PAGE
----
Alternative title: I Must Be Going, Hello.
We came up to Picacho Peak on the advice of the Ticknor Tribe who listed it as one of their favorite parks. The park is north of Tucson, nested up against the hills of the Peak next to I-10 running to Phoenix. The park has many hiking trails - including one that goes all the way to the top of the peak and features some sections where you have to climb using some cables installed for the safety of hikers. Data and I did most of that trail but chose to pass on the cabled section. The decision made sense at the time (it was getting quite warm, I needed to get some work done, I was concerned about having the stamina to both do that and get off the hill safely) but now I wish we had pressed on and taken on the whole challenge because it’s the first question people from the area ask you once they find out where you are staying.
This is our first experience with a multi-night stay where we don’t have a water hookup. The park provides only electric hookups so we have been learning water conservation techniques. We have a collection of water bottles and empty juice containers and milk jugs that we’ve been filling in the drinking fountain by the restrooms. We use this water for drinking, making coffee, and doing dishes. We’re trying to use our trailer water tank for toilet flushing only. So far we’ve gone 5 nights and still have water in the trailer so I’m quite pleased with how we’ve done.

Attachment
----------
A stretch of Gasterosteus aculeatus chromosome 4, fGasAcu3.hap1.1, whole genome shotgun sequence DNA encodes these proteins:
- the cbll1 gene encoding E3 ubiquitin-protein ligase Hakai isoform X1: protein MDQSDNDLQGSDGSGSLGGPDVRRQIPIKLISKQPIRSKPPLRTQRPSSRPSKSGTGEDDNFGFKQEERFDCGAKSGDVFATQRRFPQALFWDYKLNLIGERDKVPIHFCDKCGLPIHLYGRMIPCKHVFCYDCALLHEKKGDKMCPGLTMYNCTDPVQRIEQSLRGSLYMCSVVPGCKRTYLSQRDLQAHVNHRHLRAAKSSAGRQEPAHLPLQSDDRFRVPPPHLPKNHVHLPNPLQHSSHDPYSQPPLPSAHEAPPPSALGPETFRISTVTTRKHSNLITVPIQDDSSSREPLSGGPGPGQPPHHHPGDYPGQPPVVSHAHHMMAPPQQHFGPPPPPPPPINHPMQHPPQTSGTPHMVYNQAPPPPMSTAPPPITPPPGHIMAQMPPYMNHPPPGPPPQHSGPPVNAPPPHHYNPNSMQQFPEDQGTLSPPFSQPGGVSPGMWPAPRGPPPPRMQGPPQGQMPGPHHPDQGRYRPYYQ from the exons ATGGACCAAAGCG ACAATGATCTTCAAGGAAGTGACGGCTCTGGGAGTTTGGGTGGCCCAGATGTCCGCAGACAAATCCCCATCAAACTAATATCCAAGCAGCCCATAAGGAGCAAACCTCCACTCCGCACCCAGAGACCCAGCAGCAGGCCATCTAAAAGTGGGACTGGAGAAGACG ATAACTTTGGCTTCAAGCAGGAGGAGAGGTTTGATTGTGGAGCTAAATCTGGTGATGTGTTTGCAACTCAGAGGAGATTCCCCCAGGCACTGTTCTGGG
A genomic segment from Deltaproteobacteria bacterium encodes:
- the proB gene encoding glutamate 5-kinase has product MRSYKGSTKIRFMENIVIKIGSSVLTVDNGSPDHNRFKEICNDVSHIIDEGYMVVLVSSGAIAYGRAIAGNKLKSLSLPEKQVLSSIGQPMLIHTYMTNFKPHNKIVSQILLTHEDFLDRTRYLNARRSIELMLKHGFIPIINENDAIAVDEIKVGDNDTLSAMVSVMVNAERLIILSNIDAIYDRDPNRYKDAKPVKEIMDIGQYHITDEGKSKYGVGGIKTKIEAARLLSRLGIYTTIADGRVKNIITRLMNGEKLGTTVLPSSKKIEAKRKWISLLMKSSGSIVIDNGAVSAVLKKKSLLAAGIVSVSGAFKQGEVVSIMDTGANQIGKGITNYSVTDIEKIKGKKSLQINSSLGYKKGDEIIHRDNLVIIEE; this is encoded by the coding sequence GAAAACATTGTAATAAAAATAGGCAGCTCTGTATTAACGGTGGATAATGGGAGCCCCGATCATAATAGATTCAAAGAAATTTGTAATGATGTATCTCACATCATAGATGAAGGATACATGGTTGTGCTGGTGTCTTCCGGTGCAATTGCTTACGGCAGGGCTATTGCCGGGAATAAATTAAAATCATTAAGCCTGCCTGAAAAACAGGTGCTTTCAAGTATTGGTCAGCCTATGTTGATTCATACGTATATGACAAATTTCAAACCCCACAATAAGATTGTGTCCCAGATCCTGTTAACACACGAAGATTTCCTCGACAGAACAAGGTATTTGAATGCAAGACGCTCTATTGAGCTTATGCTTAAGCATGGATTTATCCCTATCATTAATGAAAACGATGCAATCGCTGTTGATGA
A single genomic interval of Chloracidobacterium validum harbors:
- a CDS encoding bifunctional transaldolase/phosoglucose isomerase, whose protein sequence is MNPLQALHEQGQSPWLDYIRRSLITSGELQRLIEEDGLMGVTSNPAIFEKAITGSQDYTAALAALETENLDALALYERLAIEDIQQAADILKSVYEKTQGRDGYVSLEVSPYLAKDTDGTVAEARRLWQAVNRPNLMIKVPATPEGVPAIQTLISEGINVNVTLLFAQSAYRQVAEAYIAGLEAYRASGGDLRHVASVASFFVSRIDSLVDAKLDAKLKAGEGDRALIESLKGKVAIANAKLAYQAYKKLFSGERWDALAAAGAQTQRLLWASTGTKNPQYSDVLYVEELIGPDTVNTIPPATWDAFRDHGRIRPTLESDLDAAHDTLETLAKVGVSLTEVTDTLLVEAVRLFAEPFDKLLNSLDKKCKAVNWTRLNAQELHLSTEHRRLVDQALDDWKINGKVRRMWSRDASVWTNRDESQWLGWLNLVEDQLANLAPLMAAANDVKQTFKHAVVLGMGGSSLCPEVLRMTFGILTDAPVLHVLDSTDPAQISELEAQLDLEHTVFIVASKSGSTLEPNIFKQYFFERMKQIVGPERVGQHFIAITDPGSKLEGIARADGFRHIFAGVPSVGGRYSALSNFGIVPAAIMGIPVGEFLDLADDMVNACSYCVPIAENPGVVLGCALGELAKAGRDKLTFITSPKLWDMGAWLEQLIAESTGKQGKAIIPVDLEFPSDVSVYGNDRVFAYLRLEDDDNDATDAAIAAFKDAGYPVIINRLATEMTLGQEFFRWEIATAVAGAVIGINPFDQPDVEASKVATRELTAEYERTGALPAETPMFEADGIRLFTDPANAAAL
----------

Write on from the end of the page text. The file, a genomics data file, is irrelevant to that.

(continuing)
While here MsBoyink and the kids made a day trip to the Saguaro National Park where they learned more about the Saguaro cactus and saw some petroglyphs. Miranda did another Junior Ranger program and earned another badge (which we turn into a fridge magnet).
We also took another daytrip as a family (and hence the alternate title). This past Thursday we were ready to move on, and MsBoyink did a fair amount of research to find places to go closer to Phoenix. This is difficult in this area, as most all of the private parks serve the 55 and older crowds exclusively. But we got recommendations for the same Phoenix-area county parks from online forums and our current camp host. So we packed up, hitched up, and hit the road by 8:30 AM Thursday morning. We stopped in Gilbert, AZ at a Sams Club to replace a dead trailer battery and stock up on a selection of meat. We then hit a Walmart for other supplies, and dropped some extra clothes, toaster, and blanket off at a Goodwill. From there we drove to the county park, and rolled up to see a “Park Full” sign and parking lot filled with RV’s waiting for spaces.
We knew about it but didn’t think it would impact us this strongly. Phone calls to other county and state parks got the same answer—full with waiting lines. Being only Thursday we figured it would be this way at least until Sunday. With not other obvious alternatives we called back down to Picacho Peak and found there was still room, so back on down the road we went. By now it was quite windy and warm - we saw temps of 94 on the truck thermometer. Arriving back in the park our previous site was still open so we settled back in for another 3 nights figuring we’ll call on Sunday to see if the weekender work-a-days have cleared out in the county parks and possibly try again.
It was good to get provisioned up, but still quite frustrating to kill a day and a $75 tank of gas to end right back where we were.
Suburban Sheep Shirt
If you have the same slightly sarcastic sense of humor as we do this may be the shirt for you. This design is both a commentary on suburban living and a declaration of your intent to leave it.
Styles available: t-Shirts,and hoodies.
Colors available: black, royal blue, navy blue.